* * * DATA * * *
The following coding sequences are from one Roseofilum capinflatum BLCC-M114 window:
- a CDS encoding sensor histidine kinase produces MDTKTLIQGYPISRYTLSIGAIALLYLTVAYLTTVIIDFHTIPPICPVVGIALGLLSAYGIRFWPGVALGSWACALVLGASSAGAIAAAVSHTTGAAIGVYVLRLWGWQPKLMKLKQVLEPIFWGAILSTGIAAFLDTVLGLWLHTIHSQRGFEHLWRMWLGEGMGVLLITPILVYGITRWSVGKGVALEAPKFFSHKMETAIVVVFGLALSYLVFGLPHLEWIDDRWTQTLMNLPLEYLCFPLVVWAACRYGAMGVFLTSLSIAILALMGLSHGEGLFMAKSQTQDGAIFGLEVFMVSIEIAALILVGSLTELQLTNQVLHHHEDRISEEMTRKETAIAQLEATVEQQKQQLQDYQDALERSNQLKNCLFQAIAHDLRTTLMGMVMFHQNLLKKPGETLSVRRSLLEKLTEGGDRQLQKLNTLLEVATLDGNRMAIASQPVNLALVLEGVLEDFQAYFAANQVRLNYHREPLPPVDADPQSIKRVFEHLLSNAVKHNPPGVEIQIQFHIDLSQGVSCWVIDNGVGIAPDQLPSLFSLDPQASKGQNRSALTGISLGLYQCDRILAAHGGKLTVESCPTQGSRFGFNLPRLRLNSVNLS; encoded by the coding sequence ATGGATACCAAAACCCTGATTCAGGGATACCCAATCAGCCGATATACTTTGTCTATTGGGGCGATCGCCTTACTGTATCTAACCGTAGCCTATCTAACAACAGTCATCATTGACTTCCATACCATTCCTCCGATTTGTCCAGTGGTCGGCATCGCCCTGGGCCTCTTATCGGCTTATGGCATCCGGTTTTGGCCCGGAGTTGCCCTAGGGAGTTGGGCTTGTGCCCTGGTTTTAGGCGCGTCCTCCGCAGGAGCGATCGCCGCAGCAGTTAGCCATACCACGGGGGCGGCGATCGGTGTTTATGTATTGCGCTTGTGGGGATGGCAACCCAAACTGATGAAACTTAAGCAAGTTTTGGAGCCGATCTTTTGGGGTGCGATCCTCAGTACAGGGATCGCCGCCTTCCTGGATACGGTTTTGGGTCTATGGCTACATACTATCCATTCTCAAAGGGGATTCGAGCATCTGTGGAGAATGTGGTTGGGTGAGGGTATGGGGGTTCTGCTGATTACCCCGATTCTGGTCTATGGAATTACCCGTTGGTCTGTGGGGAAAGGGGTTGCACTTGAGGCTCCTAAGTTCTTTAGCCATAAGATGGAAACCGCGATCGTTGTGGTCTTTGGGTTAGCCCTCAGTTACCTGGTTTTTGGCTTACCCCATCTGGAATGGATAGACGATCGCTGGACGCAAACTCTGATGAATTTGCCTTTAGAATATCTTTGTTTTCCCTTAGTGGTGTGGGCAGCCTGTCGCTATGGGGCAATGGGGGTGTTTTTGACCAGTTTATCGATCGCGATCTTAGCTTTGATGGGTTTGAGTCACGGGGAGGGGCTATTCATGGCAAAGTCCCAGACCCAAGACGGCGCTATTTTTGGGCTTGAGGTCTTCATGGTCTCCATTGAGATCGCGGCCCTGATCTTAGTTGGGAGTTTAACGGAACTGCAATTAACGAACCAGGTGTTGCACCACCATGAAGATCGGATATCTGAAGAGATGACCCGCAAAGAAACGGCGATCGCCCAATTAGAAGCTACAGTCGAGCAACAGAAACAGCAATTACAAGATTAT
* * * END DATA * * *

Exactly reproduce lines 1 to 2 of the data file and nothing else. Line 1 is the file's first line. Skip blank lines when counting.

The following coding sequences are from one Roseofilum capinflatum BLCC-M114 window:
- a CDS encoding sensor histidine kinase produces MDTKTLIQGYPISRYTLSIGAIALLYLTVAYLTTVIIDFHTIPPICPVVGIALGLLSAYGIRFWPGVALGSWACALVLGASSAGAIAAAVSHTTGAAIGVYVLRLWGWQPKLMKLKQVLEPIFWGAILSTGIAAFLDTVLGLWLHTIHSQRGFEHLWRMWLGEGMGVLLITPILVYGITRWSVGKGVALEAPKFFSHKMETAIVVVFGLALSYLVFGLPHLEWIDDRWTQTLMNLPLEYLCFPLVVWAACRYGAMGVFLTSLSIAILALMGLSHGEGLFMAKSQTQDGAIFGLEVFMVSIEIAALILVGSLTELQLTNQVLHHHEDRISEEMTRKETAIAQLEATVEQQKQQLQDYQDALERSNQLKNCLFQAIAHDLRTTLMGMVMFHQNLLKKPGETLSVRRSLLEKLTEGGDRQLQKLNTLLEVATLDGNRMAIASQPVNLALVLEGVLEDFQAYFAANQVRLNYHREPLPPVDADPQSIKRVFEHLLSNAVKHNPPGVEIQIQFHIDLSQGVSCWVIDNGVGIAPDQLPSLFSLDPQASKGQNRSALTGISLGLYQCDRILAAHGGKLTVESCPTQGSRFGFNLPRLRLNSVNLS; encoded by the coding sequence ATGGATACCAAAACCCTGATTCAGGGATACCCAATCAGCCGATATACTTTGTCTATTGGGGCGATCGCCTTACTGTATCTAACCGTAGCCTATCTAACAACAGTCATCATTGACTTCCATACCATTCCTCCGATTTGTCCAGTGGTCGGCATCGCCCTGGGCCTCTTATCGGCTTATGGCATCCGGTTTTGGCCCGGAGTTGCCCTAGGGAGTTGGGCTTGTGCCCTGGTTTTAGGCGCGTCCTCCGCAGGAGCGATCGCCGCAGCAGTTAGCCATACCACGGGGGCGGCGATCGGTGTTTATGTATTGCGCTTGTGGGGATGGCAACCCAAACTGATGAAACTTAAGCAAGTTTTGGAGCCGATCTTTTGGGGTGCGATCCTCAGTACAGGGATCGCCGCCTTCCTGGATACGGTTTTGGGTCTATGGCTACATACTATCCATTCTCAAAGGGGATTCGAGCATCTGTGGAGAATGTGGTTGGGTGAGGGTATGGGGGTTCTGCTGATTACCCCGATTCTGGTCTATGGAATTACCCGTTGGTCTGTGGGGAAAGGGGTTGCACTTGAGGCTCCTAAGTTCTTTAGCCATAAGATGGAAACCGCGATCGTTGTGGTCTTTGGGTTAGCCCTCAGTTACCTGGTTTTTGGCTTACCCCATCTGGAATGGATAGACGATCGCTGGACGCAAACTCTGATGAATTTGCCTTTAGAATATCTTTGTTTTCCCTTAGTGGTGTGGGCAGCCTGTCGCTATGGGGCAATGGGGGTGTTTTTGACCAGTTTATCGATCGCGATCTTAGCTTTGATGGGTTTGAGTCACGGGGAGGGGCTATTCATGGCAAAGTCCCAGACCCAAGACGGCGCTATTTTTGGGCTTGAGGTCTTCATGGTCTCCATTGAGATCGCGGCCCTGATCTTAGTTGGGAGTTTAACGGAACTGCAATTAACGAACCAGGTGTTGCACCACCATGAAGATCGGATATCTGAAGAGATGACCCGCAAAGAAACGGCGATCGCCCAATTAGAAGCTACAGTCGAGCAACAGAAACAGCAATTACAAGATTAT